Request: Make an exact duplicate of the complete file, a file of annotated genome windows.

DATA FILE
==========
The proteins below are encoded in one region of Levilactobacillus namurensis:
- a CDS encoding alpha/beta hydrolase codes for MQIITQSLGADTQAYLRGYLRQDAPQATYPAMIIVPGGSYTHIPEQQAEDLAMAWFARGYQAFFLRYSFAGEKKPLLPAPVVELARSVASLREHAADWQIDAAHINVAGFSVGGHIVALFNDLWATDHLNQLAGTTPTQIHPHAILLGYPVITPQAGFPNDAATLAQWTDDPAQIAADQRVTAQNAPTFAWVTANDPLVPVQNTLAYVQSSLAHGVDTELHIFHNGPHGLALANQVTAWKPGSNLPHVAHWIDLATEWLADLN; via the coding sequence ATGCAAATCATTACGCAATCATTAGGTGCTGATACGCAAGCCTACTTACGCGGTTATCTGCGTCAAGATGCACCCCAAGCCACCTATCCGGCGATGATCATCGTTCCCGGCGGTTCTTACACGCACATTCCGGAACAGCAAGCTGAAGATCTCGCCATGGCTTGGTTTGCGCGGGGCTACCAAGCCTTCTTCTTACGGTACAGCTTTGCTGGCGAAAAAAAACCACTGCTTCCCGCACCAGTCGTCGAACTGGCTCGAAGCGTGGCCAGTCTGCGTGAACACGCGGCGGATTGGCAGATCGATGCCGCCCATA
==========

The proteins below are encoded in one region of Levilactobacillus namurensis:
- a CDS encoding alpha/beta hydrolase codes for MQIITQSLGADTQAYLRGYLRQDAPQATYPAMIIVPGGSYTHIPEQQAEDLAMAWFARGYQAFFLRYSFAGEKKPLLPAPVVELARSVASLREHAADWQIDAAHINVAGFSVGGHIVALFNDLWATDHLNQLAGTTPTQIHPHAILLGYPVITPQAGFPNDAATLAQWTDDPAQIAADQRVTAQNAPTFAWVTANDPLVPVQNTLAYVQSSLAHGVDTELHIFHNGPHGLALANQVTAWKPGSNLPHVAHWIDLATEWLADLN; via the coding sequence ATGCAAATCATTACGCAATCATTAGGTGCTGATACGCAAGCCTACTTACGCGGTTATCTGCGTCAAGATGCACCCCAAGCCACCTATCCGGCGATGATCATCGTTCCCGGCGGTTCTTACACGCACATTCCGGAACAGCAAGCTGAAGATCTCGCCATGGCTTGGTTTGCGCGGGGCTACCAAGCCTTCTTCTTACGGTACAGCTTTGCTGGCGAAAAAAAACCACTGCTTCCCGCACCAGTCGTCGAACTGGCTCGAAGCGTGGCCAGTCTGCGTGAACACGCGGCGGATTGGCAGATCGATGCCGCCCATA